By Christine Kern, contributing writer
Report demonstrates the majority of health data breaches in California were due to stolen hardware.
According to a press release, Attorney General Kamala D. Harris has released the second annual report detailing the 167 data breaches reported to the Attorney General’s office in 2013. The report reveals the 167 breaches placed the personal data of an estimated 18.5 million Californians at risk. As part of the report, the Attorney General also released a number of recommendations on breach prevention and data protection in the future.
“Data breaches pose a serious threat to the privacy, finances and personal security of California consumers,” Harris said in the statement. “The fight against these kind of cybercrimes requires the use of innovative strategies by government and the private sector to protect our state’s consumers and businesses. I strongly encourage more use of encryption to significantly reduce the risk of data breaches.”
The report recommends healthcare providers should use strong encryption to protect medical information on laptops and on other portable devices, and consider encryption for desktop computers.
In 2013, reported data breaches rose over 28 percent, from 131 in 2012, while the number of affected Californians jumped by over 600 percent, from 2.5 million in 2012 to 18.5 million last year. The largest portion of this spike was a result of the massive retailer breaches at Target and LivingSocial, each of which put the personal information of approximately 7.5 million Californians at risk.
Significantly, however, 53 percent of the breaches reported in 2013 were the result of computer intrusions, including malware and hacking attacks. The rest of the breaches were the result of physical loss of theft of devices that contained unencrypted personal information (26 percent); unintentional errors (18 percent); and intentional misuse (4 percent).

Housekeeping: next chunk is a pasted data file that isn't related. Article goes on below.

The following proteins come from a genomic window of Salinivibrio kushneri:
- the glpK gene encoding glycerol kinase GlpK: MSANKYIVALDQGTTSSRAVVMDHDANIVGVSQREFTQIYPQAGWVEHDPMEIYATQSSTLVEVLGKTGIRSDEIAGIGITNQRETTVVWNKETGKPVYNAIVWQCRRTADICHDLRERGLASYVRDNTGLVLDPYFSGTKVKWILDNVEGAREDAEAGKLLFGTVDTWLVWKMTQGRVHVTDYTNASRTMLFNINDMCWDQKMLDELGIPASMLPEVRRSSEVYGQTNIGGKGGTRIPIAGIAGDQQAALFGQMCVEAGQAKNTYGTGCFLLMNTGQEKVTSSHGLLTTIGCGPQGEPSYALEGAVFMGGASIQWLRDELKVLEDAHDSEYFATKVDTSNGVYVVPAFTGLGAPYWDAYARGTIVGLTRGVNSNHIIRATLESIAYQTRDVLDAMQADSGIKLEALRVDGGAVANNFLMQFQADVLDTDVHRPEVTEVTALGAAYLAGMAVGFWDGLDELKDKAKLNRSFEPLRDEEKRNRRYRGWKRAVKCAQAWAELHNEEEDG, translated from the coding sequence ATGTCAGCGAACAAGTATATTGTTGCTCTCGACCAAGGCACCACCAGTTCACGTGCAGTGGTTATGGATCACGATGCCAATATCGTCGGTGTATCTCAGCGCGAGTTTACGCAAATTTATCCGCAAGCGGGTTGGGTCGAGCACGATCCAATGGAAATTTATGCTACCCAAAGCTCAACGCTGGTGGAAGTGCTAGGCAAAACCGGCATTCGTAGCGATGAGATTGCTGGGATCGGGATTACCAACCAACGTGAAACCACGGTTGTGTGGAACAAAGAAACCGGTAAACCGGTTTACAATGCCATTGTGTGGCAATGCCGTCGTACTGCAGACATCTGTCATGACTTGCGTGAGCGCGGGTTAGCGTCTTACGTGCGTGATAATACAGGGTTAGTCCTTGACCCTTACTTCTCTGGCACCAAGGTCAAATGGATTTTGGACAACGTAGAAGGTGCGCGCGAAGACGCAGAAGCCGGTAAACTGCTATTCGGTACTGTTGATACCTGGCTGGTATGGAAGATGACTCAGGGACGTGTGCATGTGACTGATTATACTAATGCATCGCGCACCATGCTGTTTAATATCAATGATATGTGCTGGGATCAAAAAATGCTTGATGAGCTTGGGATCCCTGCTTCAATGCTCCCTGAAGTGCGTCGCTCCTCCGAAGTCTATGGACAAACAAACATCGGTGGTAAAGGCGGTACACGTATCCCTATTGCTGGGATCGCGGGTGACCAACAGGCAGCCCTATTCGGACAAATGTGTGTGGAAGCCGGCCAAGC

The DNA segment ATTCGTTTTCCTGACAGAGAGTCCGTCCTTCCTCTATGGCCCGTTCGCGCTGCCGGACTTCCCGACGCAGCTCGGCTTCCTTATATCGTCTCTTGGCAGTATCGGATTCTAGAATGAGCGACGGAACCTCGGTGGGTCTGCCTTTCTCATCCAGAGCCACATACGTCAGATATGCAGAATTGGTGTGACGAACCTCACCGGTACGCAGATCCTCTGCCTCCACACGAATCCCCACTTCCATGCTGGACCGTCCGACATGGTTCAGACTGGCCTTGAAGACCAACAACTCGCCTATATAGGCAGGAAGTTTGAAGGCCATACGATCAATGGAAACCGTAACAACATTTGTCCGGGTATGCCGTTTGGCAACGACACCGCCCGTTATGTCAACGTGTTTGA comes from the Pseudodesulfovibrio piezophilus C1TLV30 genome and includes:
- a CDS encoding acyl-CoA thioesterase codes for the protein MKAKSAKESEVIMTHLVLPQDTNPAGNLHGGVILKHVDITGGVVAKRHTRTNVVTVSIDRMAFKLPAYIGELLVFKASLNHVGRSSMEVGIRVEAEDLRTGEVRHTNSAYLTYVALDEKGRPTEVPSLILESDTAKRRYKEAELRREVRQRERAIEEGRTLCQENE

As Health IT Outcomes reported, incidents like the recent hack of email at UC Davis serve to underscore the continued important of vigilance when it comes to protecting the integrity of patient data. And they make a solid case for utilizing encrypted data, even in email communications between providers.
Nearly 39 million people have had their PHI compromised in HIPAA privacy and security breaches, involving 500 people or more, according to data from the Department of Health and Human Services. Hacking breaches constitute nearly 10 percent, or 3.7 million people, of all HIPAA privacy and security breaches, according to HHS.
Encryption would help combat the vulnerability of patient/consumer information in the case not only of deliberate hacking, but also in the case of loss or theft of devices containing sensitive data.